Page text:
On Sept. 24, 2019, the U.S. Department of Labor (DOL) released its final rule that boosts the salary threshold at which workers are eligible to receive overtime, making a major change to employee exemption criteria under the Fair Labor Standards Act (FLSA). Effective Jan. 1, 2020, this extends overtime protections to more than 1.3 million currently exempt workers making less than $684 per week (or $35,568 per year) and over 100,000 highly compensated employees making less than $2,066 per week (or $107,432 per year). This salary-level threshold increase could represent financial and operational challenges for employers, who now must evaluate how their employees are scheduled and paid in order to make the types of workforce decisions that will mitigate their labor costs and their exposure under the FLSA.
This in-depth white paper can help employers prepare by providing:
• an overview of the final rule
• potential challenges it could bring
• steps to consider in overcoming those challenges and
• how technology can help
Need assistance to ensure you are in compliance with this new FLSA rule?
Contact Human Resource Partners today!
Attention Maine-based Employers!
Maine to Start Banning Salary, Wage, and Compensation History Inquiries Effective September 19, 2019
Maine employers: add your employment applications and hiring policies to your summer reading lists. Effective September 19, 2019, Maine employers are prohibited from asking an applicant (or the applicant’s current or former employers) about compensation history, unless and until an offer of employment has been “negotiated” and made to the applicant, including all terms of compensation. After the appropriate offer of employment is made, an employer may inquire or confirm the applicant’s compensation history. This prohibition, however, does not apply in situations where a state or federal law “specifically requires the disclosure or verification of compensation history for employment purposes.”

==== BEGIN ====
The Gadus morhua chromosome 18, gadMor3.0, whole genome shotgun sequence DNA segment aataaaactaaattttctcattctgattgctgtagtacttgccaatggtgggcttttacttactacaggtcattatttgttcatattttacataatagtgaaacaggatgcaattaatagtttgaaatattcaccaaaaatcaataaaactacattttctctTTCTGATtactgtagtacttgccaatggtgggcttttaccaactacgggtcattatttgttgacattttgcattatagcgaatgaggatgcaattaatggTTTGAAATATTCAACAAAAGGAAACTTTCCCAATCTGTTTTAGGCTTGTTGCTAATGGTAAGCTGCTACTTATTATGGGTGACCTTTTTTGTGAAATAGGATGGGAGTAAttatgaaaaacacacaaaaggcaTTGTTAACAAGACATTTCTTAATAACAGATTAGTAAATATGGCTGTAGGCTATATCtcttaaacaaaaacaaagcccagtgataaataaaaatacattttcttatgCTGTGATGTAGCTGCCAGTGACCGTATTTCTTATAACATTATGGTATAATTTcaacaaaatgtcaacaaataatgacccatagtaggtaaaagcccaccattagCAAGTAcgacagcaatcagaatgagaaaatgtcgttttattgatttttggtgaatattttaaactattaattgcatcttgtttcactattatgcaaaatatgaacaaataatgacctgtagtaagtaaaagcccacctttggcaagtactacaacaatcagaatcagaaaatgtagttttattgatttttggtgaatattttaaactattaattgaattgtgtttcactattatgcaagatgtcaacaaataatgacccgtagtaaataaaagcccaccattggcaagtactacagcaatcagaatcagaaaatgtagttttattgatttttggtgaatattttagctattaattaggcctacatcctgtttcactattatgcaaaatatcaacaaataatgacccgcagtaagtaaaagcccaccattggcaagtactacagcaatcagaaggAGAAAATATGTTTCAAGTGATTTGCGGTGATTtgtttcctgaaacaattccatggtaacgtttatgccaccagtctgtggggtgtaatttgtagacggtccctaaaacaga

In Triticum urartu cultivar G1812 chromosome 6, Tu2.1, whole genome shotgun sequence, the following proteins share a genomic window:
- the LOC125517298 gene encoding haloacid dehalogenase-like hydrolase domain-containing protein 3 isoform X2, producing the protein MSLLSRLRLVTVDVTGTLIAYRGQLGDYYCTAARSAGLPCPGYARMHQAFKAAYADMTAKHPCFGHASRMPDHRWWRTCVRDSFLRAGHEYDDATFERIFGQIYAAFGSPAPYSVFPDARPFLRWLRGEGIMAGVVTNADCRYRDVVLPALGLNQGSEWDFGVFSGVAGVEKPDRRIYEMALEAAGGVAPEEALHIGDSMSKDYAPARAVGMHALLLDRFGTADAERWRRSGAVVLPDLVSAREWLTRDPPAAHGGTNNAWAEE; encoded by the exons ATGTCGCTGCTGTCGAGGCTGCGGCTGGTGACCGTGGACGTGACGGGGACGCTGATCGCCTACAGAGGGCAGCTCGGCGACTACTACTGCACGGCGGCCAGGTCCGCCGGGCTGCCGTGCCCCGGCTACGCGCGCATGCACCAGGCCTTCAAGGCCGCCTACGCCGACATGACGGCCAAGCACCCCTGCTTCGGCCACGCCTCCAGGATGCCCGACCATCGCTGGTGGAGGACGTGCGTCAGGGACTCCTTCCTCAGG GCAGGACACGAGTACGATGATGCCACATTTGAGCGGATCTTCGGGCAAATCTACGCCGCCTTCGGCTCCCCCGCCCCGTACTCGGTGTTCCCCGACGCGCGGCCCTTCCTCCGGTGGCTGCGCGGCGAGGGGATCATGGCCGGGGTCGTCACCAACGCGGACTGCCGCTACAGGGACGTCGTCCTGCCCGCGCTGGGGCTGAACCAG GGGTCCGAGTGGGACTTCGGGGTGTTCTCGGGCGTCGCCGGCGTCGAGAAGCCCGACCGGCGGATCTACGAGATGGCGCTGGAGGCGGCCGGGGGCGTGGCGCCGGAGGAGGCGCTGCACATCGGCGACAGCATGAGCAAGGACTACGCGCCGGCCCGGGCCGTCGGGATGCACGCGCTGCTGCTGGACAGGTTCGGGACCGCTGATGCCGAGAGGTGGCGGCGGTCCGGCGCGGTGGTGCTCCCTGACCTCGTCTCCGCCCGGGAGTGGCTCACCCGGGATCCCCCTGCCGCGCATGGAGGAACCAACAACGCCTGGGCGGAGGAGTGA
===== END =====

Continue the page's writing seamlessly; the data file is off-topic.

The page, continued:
In addition to prohibiting salary, wage or other compensation inquiries during the pre-offer application process, the law expands existing wage transparency laws for current employees. Currently, employers cannot prohibit an employee from discussing the employee’s own wages or asking about another employee’s wages. Effective September 19, 2019, employers also cannot prohibit an employee from disclosing another employee’s wages.
The consequences of unlawful compensation inquiries or impermissible limits on wage discussions are severe. An employer’s violation may be evidence of “unlawful employment discrimination” under the Maine Human Rights Act. An employer’s violation could also result in a fine between $100 and $500 per violation, and an obligation to pay for any other “compensatory damages” suffered by the applicant.
The law was signed by the Governor on April 12, 2019 and becomes effective on September 19, 2019. The text of the new law can be accessed here. Employers should review their employment applications, recruiting policies and hiring policies and seek guidance from legal counsel to ensure compliance with these upcoming changes.
Need assistance to ensure your hiring processes are in compliance? Contact Human Resource Partners today!
Attention Maine-based Employers!
Governor Mills recently signed the Earned Employee Leave Act.
This law will take effect January 2021 and will require private employers with 10 or more employees, employed for more than 120 days in a calendar year, to provide 1 hour of paid leave for every 40 hours worked, up to a maximum of 40 hours of paid leave per year.
Should you need guidance reevaluating your current leave policies to ensure compliance with the new law, Human Resource Partners stands ready to support you – contact us today!
Attention Massachusetts-based Employers!
Are you required to offer the Massachusetts Paid Family & Medical Leave (PFML)? Are you ready for the upcoming 2019 deadlines?
Get employee notice template, more resources, & contact information here: Massachusetts Department of Family Medical Leave
Human Resource Partners stands ready to support you with this new requirement – contact us today!
In June 2017, OSHA implemented a new online OSHA 300 Log Recordkeeping Reporting requirement. Even if there were no recordable injuries or illnesses in 2018, you are still required to post the form with zeros on the total line. The 300A summary must remain posted February 28, 2019 until April 30, 2019.